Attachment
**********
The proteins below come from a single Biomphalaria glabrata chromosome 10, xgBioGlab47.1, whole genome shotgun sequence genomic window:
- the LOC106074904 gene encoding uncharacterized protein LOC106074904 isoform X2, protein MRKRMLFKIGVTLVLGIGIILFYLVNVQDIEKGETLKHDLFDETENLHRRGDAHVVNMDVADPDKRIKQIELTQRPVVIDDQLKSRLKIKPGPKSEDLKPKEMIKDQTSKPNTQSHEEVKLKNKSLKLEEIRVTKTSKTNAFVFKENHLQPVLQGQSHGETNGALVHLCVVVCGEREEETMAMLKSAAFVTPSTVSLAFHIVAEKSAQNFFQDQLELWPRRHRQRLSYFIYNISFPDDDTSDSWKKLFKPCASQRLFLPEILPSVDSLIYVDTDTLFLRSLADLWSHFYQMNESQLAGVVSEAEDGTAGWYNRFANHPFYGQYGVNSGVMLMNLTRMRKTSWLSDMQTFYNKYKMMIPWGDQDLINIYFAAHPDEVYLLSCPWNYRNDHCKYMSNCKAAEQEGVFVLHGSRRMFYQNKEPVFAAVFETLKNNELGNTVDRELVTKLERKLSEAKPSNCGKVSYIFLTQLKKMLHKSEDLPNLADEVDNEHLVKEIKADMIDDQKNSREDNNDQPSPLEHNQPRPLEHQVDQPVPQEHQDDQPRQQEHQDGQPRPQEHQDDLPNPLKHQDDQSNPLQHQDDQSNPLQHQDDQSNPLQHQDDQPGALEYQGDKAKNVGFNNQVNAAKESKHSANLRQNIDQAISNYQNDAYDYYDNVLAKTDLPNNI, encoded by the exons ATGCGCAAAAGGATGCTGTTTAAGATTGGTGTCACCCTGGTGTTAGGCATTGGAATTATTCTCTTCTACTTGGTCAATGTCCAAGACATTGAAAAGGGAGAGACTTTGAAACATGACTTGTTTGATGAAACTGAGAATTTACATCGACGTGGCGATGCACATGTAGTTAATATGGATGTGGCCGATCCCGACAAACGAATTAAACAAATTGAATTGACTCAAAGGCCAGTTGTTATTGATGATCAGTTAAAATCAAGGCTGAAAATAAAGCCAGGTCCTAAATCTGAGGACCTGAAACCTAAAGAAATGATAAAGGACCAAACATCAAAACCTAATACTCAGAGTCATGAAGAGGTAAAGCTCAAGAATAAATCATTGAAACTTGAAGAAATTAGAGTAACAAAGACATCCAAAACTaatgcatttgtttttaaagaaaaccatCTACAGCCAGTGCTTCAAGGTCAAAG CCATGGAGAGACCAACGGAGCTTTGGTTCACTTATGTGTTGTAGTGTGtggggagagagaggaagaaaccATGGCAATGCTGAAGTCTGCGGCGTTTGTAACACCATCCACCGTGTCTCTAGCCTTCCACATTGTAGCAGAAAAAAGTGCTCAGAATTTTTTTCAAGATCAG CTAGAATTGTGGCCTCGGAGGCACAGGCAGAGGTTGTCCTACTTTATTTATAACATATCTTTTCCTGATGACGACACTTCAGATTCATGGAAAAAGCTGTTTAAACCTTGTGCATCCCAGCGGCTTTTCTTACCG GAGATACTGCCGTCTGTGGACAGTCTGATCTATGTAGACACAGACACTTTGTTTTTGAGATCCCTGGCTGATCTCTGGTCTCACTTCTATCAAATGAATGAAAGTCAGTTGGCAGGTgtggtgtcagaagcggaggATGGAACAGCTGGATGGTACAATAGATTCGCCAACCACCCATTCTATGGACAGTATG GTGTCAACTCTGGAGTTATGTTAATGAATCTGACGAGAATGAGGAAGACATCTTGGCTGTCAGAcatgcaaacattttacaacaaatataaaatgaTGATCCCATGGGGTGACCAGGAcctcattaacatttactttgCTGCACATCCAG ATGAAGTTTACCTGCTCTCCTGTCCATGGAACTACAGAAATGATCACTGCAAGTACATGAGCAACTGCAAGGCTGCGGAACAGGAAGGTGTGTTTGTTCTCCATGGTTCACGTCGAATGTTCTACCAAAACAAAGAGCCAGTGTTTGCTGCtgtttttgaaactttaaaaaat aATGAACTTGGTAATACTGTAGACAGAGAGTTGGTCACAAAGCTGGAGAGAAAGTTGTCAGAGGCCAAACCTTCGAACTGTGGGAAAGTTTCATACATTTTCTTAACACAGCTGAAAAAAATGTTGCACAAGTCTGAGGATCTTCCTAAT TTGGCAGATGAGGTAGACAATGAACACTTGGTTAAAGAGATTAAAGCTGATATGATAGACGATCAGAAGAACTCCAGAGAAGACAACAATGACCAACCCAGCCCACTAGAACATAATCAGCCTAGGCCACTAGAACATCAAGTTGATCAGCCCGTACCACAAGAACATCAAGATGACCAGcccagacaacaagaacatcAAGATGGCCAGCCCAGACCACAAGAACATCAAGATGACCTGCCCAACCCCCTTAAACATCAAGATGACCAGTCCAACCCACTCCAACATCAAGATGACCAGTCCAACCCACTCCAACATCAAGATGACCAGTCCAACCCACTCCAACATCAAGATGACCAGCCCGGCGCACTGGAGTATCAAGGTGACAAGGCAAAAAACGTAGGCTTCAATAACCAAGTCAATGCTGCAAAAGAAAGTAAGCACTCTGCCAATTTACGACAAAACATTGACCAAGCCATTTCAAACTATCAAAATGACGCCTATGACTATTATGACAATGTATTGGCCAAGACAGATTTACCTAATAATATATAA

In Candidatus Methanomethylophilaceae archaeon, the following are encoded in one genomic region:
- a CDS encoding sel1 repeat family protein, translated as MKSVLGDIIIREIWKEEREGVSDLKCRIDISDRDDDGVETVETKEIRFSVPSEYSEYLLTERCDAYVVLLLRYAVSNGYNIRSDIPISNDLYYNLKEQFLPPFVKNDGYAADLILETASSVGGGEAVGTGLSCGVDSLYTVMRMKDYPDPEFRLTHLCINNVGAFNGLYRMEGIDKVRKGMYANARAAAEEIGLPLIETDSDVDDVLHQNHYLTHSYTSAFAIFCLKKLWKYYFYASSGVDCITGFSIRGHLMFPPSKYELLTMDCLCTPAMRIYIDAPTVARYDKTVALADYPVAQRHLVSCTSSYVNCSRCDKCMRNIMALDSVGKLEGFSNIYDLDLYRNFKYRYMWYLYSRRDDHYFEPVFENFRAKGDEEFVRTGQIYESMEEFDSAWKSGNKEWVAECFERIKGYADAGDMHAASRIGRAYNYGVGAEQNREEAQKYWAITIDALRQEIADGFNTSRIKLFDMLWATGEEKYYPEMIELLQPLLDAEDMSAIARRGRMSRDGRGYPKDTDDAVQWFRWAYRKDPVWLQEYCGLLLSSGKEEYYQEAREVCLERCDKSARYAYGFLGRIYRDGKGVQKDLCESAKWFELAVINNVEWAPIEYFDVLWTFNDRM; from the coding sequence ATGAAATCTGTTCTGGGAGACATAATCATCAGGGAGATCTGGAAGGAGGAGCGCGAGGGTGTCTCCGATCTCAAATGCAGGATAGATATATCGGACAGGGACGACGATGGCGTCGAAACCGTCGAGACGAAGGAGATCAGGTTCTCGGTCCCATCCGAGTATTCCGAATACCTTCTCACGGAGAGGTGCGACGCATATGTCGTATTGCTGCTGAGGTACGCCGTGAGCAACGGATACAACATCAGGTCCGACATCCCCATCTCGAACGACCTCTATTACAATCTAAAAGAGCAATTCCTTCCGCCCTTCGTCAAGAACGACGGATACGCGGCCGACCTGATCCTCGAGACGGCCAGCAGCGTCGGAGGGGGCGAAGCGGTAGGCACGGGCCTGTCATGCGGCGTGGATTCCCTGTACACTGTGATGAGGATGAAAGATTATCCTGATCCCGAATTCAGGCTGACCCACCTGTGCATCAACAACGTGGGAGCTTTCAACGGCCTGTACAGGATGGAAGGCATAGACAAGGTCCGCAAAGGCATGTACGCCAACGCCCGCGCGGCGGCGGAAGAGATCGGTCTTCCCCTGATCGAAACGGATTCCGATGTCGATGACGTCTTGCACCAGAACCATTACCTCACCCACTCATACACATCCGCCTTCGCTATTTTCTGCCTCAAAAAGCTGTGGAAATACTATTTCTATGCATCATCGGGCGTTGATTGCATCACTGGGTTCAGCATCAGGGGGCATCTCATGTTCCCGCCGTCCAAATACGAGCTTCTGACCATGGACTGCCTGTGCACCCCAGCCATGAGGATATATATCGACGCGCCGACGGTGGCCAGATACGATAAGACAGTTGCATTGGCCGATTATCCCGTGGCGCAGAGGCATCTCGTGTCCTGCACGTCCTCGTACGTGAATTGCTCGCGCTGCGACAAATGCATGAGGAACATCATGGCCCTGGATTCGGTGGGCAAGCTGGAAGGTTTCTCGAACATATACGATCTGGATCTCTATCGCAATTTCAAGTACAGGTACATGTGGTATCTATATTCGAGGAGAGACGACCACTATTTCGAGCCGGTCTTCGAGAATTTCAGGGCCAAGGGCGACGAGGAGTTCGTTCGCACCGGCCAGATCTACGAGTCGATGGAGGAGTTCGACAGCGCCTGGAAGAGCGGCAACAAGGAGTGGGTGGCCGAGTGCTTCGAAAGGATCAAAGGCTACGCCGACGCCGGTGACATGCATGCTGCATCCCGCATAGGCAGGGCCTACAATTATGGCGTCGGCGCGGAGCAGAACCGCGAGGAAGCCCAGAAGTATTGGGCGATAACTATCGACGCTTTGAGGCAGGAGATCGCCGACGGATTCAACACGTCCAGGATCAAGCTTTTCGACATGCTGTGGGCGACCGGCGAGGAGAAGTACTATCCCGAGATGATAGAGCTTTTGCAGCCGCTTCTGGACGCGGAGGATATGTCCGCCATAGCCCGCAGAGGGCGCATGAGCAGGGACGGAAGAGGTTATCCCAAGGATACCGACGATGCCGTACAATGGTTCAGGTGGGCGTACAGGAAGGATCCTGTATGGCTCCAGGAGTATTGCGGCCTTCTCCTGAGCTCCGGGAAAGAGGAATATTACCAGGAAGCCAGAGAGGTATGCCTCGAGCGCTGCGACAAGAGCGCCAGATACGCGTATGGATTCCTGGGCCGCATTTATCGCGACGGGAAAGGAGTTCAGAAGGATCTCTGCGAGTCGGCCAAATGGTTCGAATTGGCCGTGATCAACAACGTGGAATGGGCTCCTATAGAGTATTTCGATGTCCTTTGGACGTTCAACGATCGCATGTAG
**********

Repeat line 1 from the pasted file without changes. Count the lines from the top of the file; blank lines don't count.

The proteins below come from a single Biomphalaria glabrata chromosome 10, xgBioGlab47.1, whole genome shotgun sequence genomic window: